This strategy was proven to be pretty rewarding. “Now, there’s nearly no staff turnover. My workers are happier, and so are my customers,” said Christian. Things have turned out well for the “graduates” of the program too, with a few going on to become office administrators and small business owners themselves.

Give employees a chance to grow

This training program reflects people’s intrinsic need for recognition. Christian was able to do it by giving his employees a chance to grow—even if it turns out that his staff would find a better job elsewhere. It’s a risk that has proven to be effective and beneficial for everyone involved.

Head-to-toe transformation

The attrition rates for Philippine BPO companies used to be so awful that a few years ago local BPOs had the highest turnover rate for call centers worldwide—as much as 60% to 80% attrition rate compared to the globally accepted norm of 30%. The high employee turnover was attributed to insufficient training, low salaries and a stressful workload. However, nowadays, the attrition rate for BPOs in the country reaches 20%–the lowest since 2007 and is constantly declining.

Nurture a culture of caring

According to a recent survey, one key factor which accounted for the declining rate is the increase in salaries across the industry. Besides, BPOs now also offer more and better benefits to its employees, which helps their workers fend off the health problems caused by their hectic schedules. By offering employees with programs that are tailored for them, you are ensuring that you always have a healthy and productive workforce.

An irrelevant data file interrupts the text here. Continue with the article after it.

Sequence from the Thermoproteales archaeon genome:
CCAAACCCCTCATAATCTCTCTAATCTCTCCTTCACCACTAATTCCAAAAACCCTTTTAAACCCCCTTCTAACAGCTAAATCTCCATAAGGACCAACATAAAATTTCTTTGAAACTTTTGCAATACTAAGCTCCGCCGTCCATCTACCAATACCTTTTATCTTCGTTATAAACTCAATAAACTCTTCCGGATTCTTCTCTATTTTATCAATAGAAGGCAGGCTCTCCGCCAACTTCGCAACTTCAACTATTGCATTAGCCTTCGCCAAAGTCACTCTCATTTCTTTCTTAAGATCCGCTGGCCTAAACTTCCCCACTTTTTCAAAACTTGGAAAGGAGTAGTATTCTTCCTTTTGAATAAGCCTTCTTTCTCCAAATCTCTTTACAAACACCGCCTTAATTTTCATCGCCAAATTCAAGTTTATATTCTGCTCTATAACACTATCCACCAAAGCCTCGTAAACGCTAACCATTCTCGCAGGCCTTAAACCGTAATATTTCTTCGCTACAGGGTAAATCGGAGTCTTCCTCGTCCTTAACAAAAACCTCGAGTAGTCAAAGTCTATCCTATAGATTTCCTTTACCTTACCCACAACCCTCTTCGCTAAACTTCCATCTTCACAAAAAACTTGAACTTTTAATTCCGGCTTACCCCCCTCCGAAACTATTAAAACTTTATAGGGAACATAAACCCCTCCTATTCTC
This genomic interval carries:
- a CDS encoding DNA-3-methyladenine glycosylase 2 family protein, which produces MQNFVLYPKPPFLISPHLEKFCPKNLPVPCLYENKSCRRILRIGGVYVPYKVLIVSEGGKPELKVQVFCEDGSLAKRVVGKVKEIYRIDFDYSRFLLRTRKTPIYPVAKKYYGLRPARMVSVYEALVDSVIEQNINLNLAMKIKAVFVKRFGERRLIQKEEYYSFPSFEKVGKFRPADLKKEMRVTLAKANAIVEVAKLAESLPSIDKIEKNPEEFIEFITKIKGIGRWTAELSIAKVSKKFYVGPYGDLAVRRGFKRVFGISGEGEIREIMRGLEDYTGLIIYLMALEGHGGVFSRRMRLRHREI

It’s essential to be aware that you don’t have to be confined by the companies’ approaches in these noteworthy success stories. Take them as a reference but feel free to implement your own tactics based on what works for your company.


要數打工仔們最討厭的返工日常,肯定是開會!排山倒海的工作 + 無窮無盡的會議 = OT無極限!近日就有網民於討論區大呻自己返工8個鐘,竟開足5個鐘會,差點就需於Office度過Lonely Christmas! 樓主開Post分享瘋狂開會經歷,她表示逢星期五都要開1小時的部門例會,但每次都會超時,連午膳時間也被佔用。更悲慘的是,另一場會議緊隨其後,最終樓主直踩兩場會議,完全沒有空檔吃飯。當她以為開會馬拉松終於要完結之際,上司隨即召見商討公事,結束時已是6點。整天下來,樓主完全沒有時間處理公務,最終需OT到近12點才能離開,令她相當崩潰:「搞到我要爭啲喺公司過聖誕。」 一眾網民紛紛表示同情,亦有人「同病相憐」:  「平安夜都要喺公司過⋯⋯慘!」 「開聖誕聯歡會?開咁耐⋯⋯」...
一場疫情,顛覆了全球打工仔的工作型態,在家工作、混合工作模式等愈趨普遍,是否意味着未來職場還存在許多變數?最近,有位網民就於討論區發起有關香港實行4天工作制可能性的討論,你又覺得可行嗎? 樓主是一名建築公司的HR,他分享早前與老闆談及有關4天工作的新聞,老闆著他研究公司實行的可能性。樓主認為建築公司的工作時間本來就不固定,加上現時已轉為彈性工作時間,員工可自由安排上班時間,所以實行4天工作制對公司影響不大,應該可行。但樓主又表示:「我調轉諗諗,其實係香港好難有工可以返4天工作」,續問廣大網民:「大家覺得自己份工有冇咁嘅可能?」 普遍網民都認為,香港要實行4天工作制怕是不可能之事: 「呢度喺香港,可以唔使討論」 「我相信冇話唔得,不過要睇下係乜嘢工種」、「香港大多數係服務性行業,你5天工作都已經難,何況4天?」 「冇乜可能,香港人搵錢至上」 「絕對可以,但人工減半」 「其實都無話唔得嘅,問題係你老闆可以嗎?」 「4天工作唔係問題,個問題係你可唔可能係4天工作下做完自己嘅工作量」 (按此看原po)...
Quit U投身餐飲開咖啡店,本已跌破世俗眼鏡,有個90後女生還要再打破咖啡配意粉的定律,「我不會給退路自己。當好想好想做到時,就只可以向前衝。」頂着一頭型格金髮的Ivy有着緩慢柔和的聲線,但說出這話時很堅定。最後真的給她衝出一條路,養到一個團隊,而且原則仍能堅持:「如果沒了初心,那就只是搵錢而已。」 ▪ 想從事「cafe」有關嘅行業?即刻撳入嚟睇睇! ▪ 「沖」破視障界限!咖啡師靠聽覺手感沖調拉花:真想做便會出盡力 「如果留退路,就不會盡全力」 離地鐵站10分鐘步程的一個屋苑巷子裏,有一面素淨的牆,一棵油綠的盆栽靜靜地呼吸着。7年過去,Ivy仍在默默做好所愛的咖啡、麵包。那種熱愛,還強到讓她當年即使設計學科已讀到最後一年,仍毅然Quit U。「當時在朋友的咖啡店做兼職,愈做愈鍾意——很喜歡咖啡和麵包那種時間蘊釀後,帶來很多不同變化的感覺。」慢慢萌生了開店的想法,但學業與事業難以兼顧,又眼見設計行業總要聽命客人,做不到心中所想,知不會入行,就決定放棄學位。 「屋企人都會想我有張畢業證書在手,有個保障。但我覺得如果每樣東西都留退路,就不會盡全力。」而且她一心就是想做咖啡業,畢業與否不算重要,「又覺得當時咖啡行業正興起,如果不把握時機,到所有人都在開,成功機會就又低了。」...